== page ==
New bandwidth extension techniques for wideband perceptual audio coding

Reference

  1. Tomasz Żernicki,
    "Kompresja cyfrowych sygnałów fonicznych z łącznym wykorzystaniem rozszerzania widma i modelowania"
    (Digital sound compression including bandwidth extension and signal modeling), in Polish,
    Ph.D. dissertation, Poznan University of Technology, 2010.
    (41.3 MB)

For more information, contact the author at tomasz.zernicki_at_gmail.com

Introduction

The High Efficiency Profile of the MPEG-4 AAC standard (MPEG-4 AAC HE) as well as the forthcoming new standard MPEG-D USAC (Universal Speech and Audio coding) include a technique called Spectral Band Replication (SBR). The basic idea of SBR is based on the observation that the signal spectrum in the high-frequency (HF) bands is highly correlated with the signal spectrum in the low-frequency (LF) band. Therefore, it is possible to replace the HF signal components with a modified version of the LF band, avoiding the need to transmit the HF signals at all. Additionally, the encoder transmits a very small amount of control information which the decoder uses to shape the spectrum in the HF band. Moreover, the components representing sinusoids and noise that cannot be obtained by copying may be synthesized to limited extent in the SBR decoder.

In general, SBR reconstructs HF components by employing a patching algorithm, i.e. copying of LF spectral content in the time-frequency plane created through filterbank analysis of the reconstructed signal. In certain situations described below, the patching algorithm will not be able to reconstruct some important tonal components.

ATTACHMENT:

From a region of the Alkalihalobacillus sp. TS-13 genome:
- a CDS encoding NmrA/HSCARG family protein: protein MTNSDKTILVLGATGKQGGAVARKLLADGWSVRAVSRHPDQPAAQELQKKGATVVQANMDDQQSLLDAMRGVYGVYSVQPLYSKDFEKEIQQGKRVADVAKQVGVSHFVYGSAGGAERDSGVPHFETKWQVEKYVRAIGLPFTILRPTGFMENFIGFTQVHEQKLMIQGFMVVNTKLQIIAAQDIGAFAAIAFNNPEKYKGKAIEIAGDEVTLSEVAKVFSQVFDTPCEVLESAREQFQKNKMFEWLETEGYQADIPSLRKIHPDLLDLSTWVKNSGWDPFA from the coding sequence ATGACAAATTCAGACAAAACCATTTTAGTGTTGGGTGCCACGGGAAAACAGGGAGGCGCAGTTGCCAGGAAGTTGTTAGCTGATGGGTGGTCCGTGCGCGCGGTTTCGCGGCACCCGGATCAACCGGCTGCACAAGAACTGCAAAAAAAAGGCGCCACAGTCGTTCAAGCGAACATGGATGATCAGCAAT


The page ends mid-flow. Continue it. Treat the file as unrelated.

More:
1. If the signal has a prominent components with fundamental frequency near or above the fSBR. This includes highly pitched sounds, like orchestral bells, and other percussive instruments. In this case, no shifting or scaling is able to re-create such components in the SBR range. The SBR tool may use an additional technique called "sinusoidal coding" to inject a fixed sinusoidal component into a certain subband of the QMF filterbank. This component has a fixed frequency and amplitude, and a low frequency resolution and causes a significant discrepancy of timbre due to added inharmonicity.
  2. If the signal has a significantly varying frequency (e.g. vibrato modulation), its energy in the lower band is spread over a range of transform coefficients which are subsequently distorted by quantization. For low bit rates the local SNR becomes very low, and a partial that was originally purely tonal may not be considered as tonal any more. In such case, patching leads to additional artifacts, since the frequency modulations are not properly scaled (modulation depth does not increase with partial order).
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New HFR techniques

In this project, two new high frequency reconstruction (HFR) tools are proposed for improved coding of tonal HF components in audio compression employing the SBR tool:

Other references

  1. Tomasz Zernicki, Maciej Bartkowiak, Marek Domanski,
    "Improved coding of tonal components in audio techniques utilizing the SBR tool", ISO/IEC JTC1/SC29/WG11 MPEG 2010 / M17914, Geneva, Switzerland, July 2010

  2. Tomasz Żernicki, Marek Domański
    "Improved coding of tonal components in MPEG-4 AAC with SBR"
    16th European Signal Processing Conference, August 25-29, 2008, Lausanne, Switzerland
    [ Abstract TXT File Logo] [ Full paper PDF File Logo]

  3. Tomasz Żernicki, Maciej Bartkowiak
    "Audio bandwidth extension by frequency scaling of sinusoidal components", 125th Convention of the Audio Engineering Society, AES Preprint 7622, 2-5 October 2008, San Francisco, USA
    [ Abstract TXT File Logo] [ Full paper PDF File Logo]